After all, who wouldn’t want to move to a place nicknamed the Land of Smiles? But what is it really like to live and teach in Thailand, and how will you know if Thailand is the right overseas teaching destination for you?
I loved living and working in Turkey. It is a fascinating country that merges both Western and Eastern cultures which makes life there both more challenging and interesting. I also enjoyed working in both Ankara and Istanbul which are very different from each other.
Ankara is the capital city of Turkey. Most of the jobs for Turks there are civil jobs. As such most people earn the same amount of money. Maybe because of this and because of the type of person who is drawn to working for the government, Ankara even by its own citizens is described as “boring, but easy to live in”. It has good public transportation that normally is not too over-crowded and the standard of living is good. It’s also often possible to live within walking distance to your job.
Most English teaching jobs in Ankara will be in Kizilay. Kizilay is considered the hub of Ankara. It’s where the main bus stop and the subway merge. It is also where quite a few of the government buildings are. Kizilay is also where more of the night life is, so if you like being close to clubs and restaurants it is the place for you. If you don’t want to be in the middle of everything then there are areas such as Dikmen, Kavaklidere, etc. Also, as you look for apartments further away from Kizilay you will find cheaper places to live.
Lisbon slopes down towards the sea, and following the hills to their natural conclusion you can stand in the flat expanse of the praço do comércio and gaze out across the Atlantic at the seemingly never ending expanse of sun, sea and sky.
In comparison to dusty Spain, Portugal seems fresh. Although on the edge of western Europe, it boasts a mix of peoples that the big central countries just cannot offer. It’s principal cities are all coastal and in them you can find an outward looking attitude as food, culture and accent are interwoven in waves of multiculturalism.
Add to this beautiful countryside, spectacular beaches and good flight connections back to the UK, not only from Lisbon but also southern cities like Faro and well… you might never leave.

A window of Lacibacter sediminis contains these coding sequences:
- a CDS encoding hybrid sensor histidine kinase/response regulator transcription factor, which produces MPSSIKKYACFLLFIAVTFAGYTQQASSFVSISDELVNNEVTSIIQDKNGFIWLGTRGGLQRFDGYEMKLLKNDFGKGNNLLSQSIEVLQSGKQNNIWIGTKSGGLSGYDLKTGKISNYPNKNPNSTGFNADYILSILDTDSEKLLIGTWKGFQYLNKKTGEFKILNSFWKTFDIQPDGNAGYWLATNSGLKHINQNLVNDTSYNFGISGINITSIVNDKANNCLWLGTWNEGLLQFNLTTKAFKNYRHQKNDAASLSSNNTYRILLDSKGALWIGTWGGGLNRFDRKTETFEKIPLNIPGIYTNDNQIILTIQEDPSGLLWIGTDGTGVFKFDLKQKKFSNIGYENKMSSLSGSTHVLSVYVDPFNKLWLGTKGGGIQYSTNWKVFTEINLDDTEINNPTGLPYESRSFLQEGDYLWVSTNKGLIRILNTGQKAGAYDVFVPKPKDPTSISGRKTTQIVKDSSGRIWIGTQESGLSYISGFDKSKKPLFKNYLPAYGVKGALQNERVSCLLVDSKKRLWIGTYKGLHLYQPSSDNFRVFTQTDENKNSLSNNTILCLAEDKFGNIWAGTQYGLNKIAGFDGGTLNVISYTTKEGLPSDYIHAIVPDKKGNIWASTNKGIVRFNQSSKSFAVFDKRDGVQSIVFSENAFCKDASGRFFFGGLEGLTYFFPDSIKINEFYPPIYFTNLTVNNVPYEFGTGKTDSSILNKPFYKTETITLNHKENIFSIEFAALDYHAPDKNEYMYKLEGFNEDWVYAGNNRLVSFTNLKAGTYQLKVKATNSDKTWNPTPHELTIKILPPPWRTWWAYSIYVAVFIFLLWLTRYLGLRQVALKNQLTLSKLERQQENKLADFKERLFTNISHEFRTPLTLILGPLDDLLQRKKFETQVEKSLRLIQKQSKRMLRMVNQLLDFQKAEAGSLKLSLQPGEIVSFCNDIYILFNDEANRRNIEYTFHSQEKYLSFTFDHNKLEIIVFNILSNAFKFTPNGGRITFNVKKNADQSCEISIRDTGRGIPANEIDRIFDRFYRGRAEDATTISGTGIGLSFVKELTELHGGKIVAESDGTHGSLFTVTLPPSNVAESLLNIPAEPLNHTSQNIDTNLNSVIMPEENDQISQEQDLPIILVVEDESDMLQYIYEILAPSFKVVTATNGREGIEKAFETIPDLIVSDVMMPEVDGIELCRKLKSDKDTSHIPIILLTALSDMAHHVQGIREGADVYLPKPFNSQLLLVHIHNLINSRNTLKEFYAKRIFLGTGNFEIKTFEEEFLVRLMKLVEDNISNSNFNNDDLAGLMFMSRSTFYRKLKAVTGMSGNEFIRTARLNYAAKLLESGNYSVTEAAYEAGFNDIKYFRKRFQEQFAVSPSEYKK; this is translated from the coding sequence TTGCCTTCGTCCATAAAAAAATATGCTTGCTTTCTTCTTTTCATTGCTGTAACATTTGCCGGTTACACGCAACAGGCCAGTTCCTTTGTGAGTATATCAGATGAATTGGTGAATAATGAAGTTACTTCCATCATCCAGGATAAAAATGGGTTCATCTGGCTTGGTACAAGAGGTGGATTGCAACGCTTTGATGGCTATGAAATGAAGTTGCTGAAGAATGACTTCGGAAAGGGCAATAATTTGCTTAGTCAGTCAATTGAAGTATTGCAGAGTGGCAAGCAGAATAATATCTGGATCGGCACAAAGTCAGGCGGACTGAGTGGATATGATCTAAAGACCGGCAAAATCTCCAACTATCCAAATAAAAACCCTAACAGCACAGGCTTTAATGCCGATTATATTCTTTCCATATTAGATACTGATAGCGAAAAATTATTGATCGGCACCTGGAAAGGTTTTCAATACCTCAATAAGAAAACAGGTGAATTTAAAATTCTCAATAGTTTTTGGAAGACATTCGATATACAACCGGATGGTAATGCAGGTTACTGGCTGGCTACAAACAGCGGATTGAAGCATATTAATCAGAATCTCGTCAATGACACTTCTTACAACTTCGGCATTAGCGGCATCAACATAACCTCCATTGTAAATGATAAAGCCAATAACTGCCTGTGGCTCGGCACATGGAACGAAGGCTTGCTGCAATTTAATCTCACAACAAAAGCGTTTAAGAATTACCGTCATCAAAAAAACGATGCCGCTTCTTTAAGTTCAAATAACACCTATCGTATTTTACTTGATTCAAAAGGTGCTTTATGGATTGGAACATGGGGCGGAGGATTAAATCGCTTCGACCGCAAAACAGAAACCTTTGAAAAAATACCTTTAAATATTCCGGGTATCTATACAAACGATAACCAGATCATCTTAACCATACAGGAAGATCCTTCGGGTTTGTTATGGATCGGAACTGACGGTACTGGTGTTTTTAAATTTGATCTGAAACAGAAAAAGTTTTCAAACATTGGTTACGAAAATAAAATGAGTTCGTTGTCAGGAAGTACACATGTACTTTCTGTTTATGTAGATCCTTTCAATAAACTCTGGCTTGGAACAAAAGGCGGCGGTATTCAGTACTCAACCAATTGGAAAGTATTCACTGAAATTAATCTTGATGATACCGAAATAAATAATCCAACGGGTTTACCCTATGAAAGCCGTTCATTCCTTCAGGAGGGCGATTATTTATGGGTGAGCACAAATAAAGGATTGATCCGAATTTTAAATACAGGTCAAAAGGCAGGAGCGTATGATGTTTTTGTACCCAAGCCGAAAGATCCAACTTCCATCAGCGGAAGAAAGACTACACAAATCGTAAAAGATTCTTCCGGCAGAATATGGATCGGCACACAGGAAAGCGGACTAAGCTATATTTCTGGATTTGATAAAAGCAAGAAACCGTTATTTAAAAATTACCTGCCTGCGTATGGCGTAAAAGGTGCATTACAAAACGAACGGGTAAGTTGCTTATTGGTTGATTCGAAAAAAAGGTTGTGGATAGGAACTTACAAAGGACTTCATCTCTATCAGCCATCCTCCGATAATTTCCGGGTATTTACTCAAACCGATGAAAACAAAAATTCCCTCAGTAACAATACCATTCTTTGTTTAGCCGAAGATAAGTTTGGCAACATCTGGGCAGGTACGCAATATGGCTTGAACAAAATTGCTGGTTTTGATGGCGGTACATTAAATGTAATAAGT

How do you define the intense assault on your senses that is Thailand?
It is vibrant, crazy, impossibly romantic, quirky, hilarious, spiritual, – and corrupt. There are many countries, which can claim these adjectives as theirs, but in Thailand you get to experience all of them every day, and it is the intensity of this, which makes the country so unique and, for many visitors, unforgettable.
Near mainland Europe (good for easy relocation to Spain/France when things go all pear shaped) and served by ‘low cost’ airlines (e.g. Ryanair).
So, if you’d like to teach English in Ecuador you must first ask yourself some fairly searching questions…namely are you a beach bum, a mountain lion or a machete wielding jungle explorer? The good news is that Ecuador, despite its small size, is perfectly formed and offers all three distinct terrains for you to call home. What’s more, if you’re a bit of a floozy on all sides as myself, you can easily reach all of these completely distinct landscapes within a few hours’ drive from the monstrous capital city of Quito, neat ey?
From the Amazon to the Galapagos, Ecuador is a country full of natural wonderment and cultural delights. It’s a country that one can fall in love within a week, yet spend a lifetime to understand. One of those rare places whose future looks as fascinating as it’s past. It is of no surprise then that it is somewhere that I would personally recommend as an ideal place to teach English.